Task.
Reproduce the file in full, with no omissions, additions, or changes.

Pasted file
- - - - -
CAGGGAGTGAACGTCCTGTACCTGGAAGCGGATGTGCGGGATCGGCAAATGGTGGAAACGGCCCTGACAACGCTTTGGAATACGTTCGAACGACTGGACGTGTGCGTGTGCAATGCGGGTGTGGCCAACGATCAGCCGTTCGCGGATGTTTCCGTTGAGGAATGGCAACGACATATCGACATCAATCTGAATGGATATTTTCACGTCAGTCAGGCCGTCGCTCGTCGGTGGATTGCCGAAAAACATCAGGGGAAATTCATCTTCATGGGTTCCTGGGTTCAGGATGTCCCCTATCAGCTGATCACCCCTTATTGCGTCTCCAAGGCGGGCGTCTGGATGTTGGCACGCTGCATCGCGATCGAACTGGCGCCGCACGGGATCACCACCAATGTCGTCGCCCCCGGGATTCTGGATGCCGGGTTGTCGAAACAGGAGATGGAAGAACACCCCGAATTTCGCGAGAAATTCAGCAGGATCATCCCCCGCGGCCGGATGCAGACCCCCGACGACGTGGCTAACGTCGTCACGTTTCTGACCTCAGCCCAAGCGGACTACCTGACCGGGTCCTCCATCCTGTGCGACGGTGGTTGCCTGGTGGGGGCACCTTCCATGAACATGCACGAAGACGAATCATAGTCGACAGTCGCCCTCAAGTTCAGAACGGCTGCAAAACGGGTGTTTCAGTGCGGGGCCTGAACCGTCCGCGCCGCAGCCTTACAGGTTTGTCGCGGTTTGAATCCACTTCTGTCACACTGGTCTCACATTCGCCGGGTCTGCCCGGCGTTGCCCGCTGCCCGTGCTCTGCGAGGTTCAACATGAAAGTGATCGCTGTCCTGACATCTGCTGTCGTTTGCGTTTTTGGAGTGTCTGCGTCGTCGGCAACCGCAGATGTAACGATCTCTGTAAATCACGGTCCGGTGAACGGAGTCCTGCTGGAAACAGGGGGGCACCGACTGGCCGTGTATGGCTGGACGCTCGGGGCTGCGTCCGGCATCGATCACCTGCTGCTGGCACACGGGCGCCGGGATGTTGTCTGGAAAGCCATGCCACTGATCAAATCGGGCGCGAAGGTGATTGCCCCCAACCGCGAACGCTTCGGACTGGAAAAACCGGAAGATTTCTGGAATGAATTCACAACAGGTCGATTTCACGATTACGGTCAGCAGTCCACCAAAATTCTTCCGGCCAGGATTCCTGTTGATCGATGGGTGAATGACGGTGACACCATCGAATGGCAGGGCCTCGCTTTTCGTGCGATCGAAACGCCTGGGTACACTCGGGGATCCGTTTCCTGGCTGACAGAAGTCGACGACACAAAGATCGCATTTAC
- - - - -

CAGGGAGTGAACGTCCTGTACCTGGAAGCGGATGTGCGGGATCGGCAAATGGTGGAAACGGCCCTGACAACGCTTTGGAATACGTTCGAACGACTGGACGTGTGCGTGTGCAATGCGGGTGTGGCCAACGATCAGCCGTTCGCGGATGTTTCCGTTGAGGAATGGCAACGACATATCGACATCAATCTGAATGGATATTTTCACGTCAGTCAGGCCGTCGCTCGTCGGTGGATTGCCGAAAAACATCAGGGGAAATTCATCTTCATGGGTTCCTGGGTTCAGGATGTCCCCTATCAGCTGATCACCCCTTATTGCGTCTCCAAGGCGGGCGTCTGGATGTTGGCACGCTGCATCGCGATCGAACTGGCGCCGCACGGGATCACCACCAATGTCGTCGCCCCCGGGATTCTGGATGCCGGGTTGTCGAAACAGGAGATGGAAGAACACCCCGAATTTCGCGAGAAATTCAGCAGGATCATCCCCCGCGGCCGGATGCAGACCCCCGACGACGTGGCTAACGTCGTCACGTTTCTGACCTCAGCCCAAGCGGACTACCTGACCGGGTCCTCCATCCTGTGCGACGGTGGTTGCCTGGTGGGGGCACCTTCCATGAACATGCACGAAGACGAATCATAGTCGACAGTCGCCCTCAAGTTCAGAACGGCTGCAAAACGGGTGTTTCAGTGCGGGGCCTGAACCGTCCGCGCCGCAGCCTTACAGGTTTGTCGCGGTTTGAATCCACTTCTGTCACACTGGTCTCACATTCGCCGGGTCTGCCCGGCGTTGCCCGCTGCCCGTGCTCTGCGAGGTTCAACATGAAAGTGATCGCTGTCCTGACATCTGCTGTCGTTTGCGTTTTTGGAGTGTCTGCGTCGTCGGCAACCGCAGATGTAACGATCTCTGTAAATCACGGTCCGGTGAACGGAGTCCTGCTGGAAACAGGGGGGCACCGACTGGCCGTGTATGGCTGGACGCTCGGGGCTGCGTCCGGCATCGATCACCTGCTGCTGGCACACGGGCGCCGGGATGTTGTCTGGAAAGCCATGCCACTGATCAAATCGGGCGCGAAGGTGATTGCCCCCAACCGCGAACGCTTCGGACTGGAAAAACCGGAAGATTTCTGGAATGAATTCACAACAGGTCGATTTCACGATTACGGTCAGCAGTCCACCAAAATTCTTCCGGCCAGGATTCCTGTTGATCGATGGGTGAATGACGGTGACACCATCGAATGGCAGGGCCTCGCTTTTCGTGCGATCGAAACGCCTGGGTACACTCGGGGATCCGTTTCCTGGCTGACAGAAGTCGACGACACAAAGATCGCATTTAC